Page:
After popping a bottle of Kasteel Barista, a Belgian quad with chocolate and coffee, Brandon and I discussed the upcoming 20th anniversary of Three Rivers Brewery, which will be celebrated with a party this Friday, starting at 5:30 p.m.

They’re saving the Crew at least one bottle. We hope!

Let me be clear, if I was not going to be at a wedding event in Chicago on that day … I would be attending this anniversary party (He is not the only one missing this for a wedding. — S). Just hearing about the treats that will be available is enough to make any true beer lover salivate. If there are two things (in my mind) that set Three Rivers apart, it has been their success in, 1) incorporating exciting and rich ingredients such as peanut butter and coconut, and 2) barrel aging. Building on what they do best, Three Rivers will be releasing their 20th anniversary limited edition Black Lily Barrel Aged Stout in four variations — Bourbon Barrel, Bourbon Barrel & Peanut Butter, Rum Barrel, and Rum Barrel & Coconut.

Assistant Brewer Austin Jacobs brought out some samples of the Rum Barrel & Coconut, and I was in heaven. I won’t attempt to describe it in too much detail, aside from saying it’s an easy-to-drink barrel-aged beer; you can taste the alcohol content, but nothing like, say, a Marble Reserve (not hating on Marble Reserve, it has its place, too). The coconut is unabashedly present and delicious. It complements the beer in the same way a scoop of vanilla ice cream complements a mug of root beer.

Don’t take my word for it; try it while it lasts. Only a 100-count of 750mL bottles of each variation will be available.

Sorry, Andrew, we didn’t warn you that this job will include copious amounts of delicious foods.

Just when I thought that I had seen and tasted it all, executive chef Jay brought out three of the tapas dishes that are on the menu in the Brewstillery. After I was done complimenting him on the jambalaya that I had for dinner, I happily munched on what he had set in front of me. My pictures do not do this food justice. It’s much easier to take a good picture of a glass of beer then a platter of food.

Please go to the Three Rivers website to see the menu and specific descriptions. It was the perfect food to snack on after a night of beer drinking. Along with the tapas, I sampled a few of the craft cocktails that are available and they, too, were top notch. The Brewstillery drink menu could satisfy any preference at the highest level of quality.

Much thanks to Three Rivers Brewery staff for their continued hard work and success at providing high-quality, local products to the community — the food, the beer, the spirits, the whole package. The passion is visible in the people, and you can taste it in the products. On a more personal note, thanks to Brandon and Austin for hanging out with me and showing me a fun time.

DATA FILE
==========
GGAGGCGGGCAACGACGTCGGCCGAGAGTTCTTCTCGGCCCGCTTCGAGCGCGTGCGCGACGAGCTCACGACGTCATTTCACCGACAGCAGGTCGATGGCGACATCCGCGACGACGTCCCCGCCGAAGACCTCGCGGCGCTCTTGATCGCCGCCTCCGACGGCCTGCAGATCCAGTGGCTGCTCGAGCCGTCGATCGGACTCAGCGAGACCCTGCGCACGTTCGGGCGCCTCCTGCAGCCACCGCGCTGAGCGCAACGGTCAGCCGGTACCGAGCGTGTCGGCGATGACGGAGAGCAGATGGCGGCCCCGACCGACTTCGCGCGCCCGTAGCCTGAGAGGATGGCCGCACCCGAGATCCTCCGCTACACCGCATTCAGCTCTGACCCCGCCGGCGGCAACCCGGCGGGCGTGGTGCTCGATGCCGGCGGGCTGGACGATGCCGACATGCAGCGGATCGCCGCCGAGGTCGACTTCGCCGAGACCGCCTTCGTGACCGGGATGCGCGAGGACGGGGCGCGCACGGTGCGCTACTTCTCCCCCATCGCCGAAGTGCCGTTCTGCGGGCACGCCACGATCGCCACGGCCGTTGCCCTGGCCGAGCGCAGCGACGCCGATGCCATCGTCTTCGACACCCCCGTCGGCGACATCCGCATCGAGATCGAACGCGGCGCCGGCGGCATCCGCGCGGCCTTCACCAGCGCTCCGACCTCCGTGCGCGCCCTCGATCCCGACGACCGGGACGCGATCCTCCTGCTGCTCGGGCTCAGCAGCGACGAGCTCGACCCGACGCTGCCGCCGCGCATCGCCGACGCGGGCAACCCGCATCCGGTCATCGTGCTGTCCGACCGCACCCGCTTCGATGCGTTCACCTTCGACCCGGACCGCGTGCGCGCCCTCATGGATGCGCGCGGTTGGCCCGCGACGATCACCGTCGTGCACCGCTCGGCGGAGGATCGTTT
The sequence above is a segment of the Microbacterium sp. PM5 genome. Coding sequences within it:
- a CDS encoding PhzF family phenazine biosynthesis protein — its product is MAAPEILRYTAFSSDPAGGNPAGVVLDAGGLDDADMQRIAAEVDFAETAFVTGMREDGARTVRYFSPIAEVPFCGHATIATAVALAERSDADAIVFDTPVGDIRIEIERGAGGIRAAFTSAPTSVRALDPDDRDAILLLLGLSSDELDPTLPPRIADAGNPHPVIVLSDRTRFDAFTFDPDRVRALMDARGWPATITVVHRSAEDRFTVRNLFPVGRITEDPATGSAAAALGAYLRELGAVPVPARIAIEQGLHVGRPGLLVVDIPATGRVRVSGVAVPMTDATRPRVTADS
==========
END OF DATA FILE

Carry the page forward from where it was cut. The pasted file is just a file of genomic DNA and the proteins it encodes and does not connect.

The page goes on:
A huge thanks to brewmaster Brandon Beard, on the right.

I encourage all NM craft beer lovers to plan a visit to Three Rivers Brewery, and enjoy what they have to offer. The upcoming anniversary party would be a great opportunity, but any time is a good time.

Furthermore, Three Rivers is a great place to grab a meal, or a drink, or just hang out, for anyone who might be spending a night near Farmington, or traveling through.

On behalf of the NM Dark Side Brew Crew, I want to say congratulations to Three Rivers Brewery on their upcoming 20th anniversary, and we look forward to another 20 years!


— Deezbeers

Drafty Kilt will host a brewery collectibles swap meet this Saturday.

The Roadrunner Chapter of the Brewery Collectibles Club of America is holding its 14th annual Brewery Collectibles Show this Saturday at Drafty Kilt. The event runs from 10 a.m. to 1 p.m. and admission is free.

Roadrunner president Dan Scoglietti emailed the Crew to let us know that this has become a tradition to team up with brewer Mike Campbell, who has previously hosted shows at Tractor and Cazuela’s when he brewed at those places. The show has also been held at Kellys, Marble, La Cumbre, and Canteen in past years.

The goal of this swap meet is to bring together all sorts of collectors of old brewery and Americana memorabilia. There will be everything from cans to bottles to coasters and more. There will be free appraisals for anyone looking to clear out the garage of old items.

Dan wrote that he is hoping for a big turnout as national club officers and board members will be in attendance. Albuquerque is currently slated to host the 2019 National CANvention, though rumors are swirling that the unnamed city that was expected to host the 2018 edition has dropped out. Whichever year it turns out to be, it will bring some 400 to 500 brewery collectors to town to sell their wares, and plenty more craft beer enthusiasts as well.

Of course, the best part of having this event at a brewery is you will be able to enjoy a pint while perusing the collectibles. Try the new Covfefe Hefe, a strong contender for beer name of the year.


— Stoutmeister

Brewery hours will vary for the 4th of July

Posted: July 3, 2017 by cjax33 in News

A whole lot of breweries will be closing before these are launched tomorrow.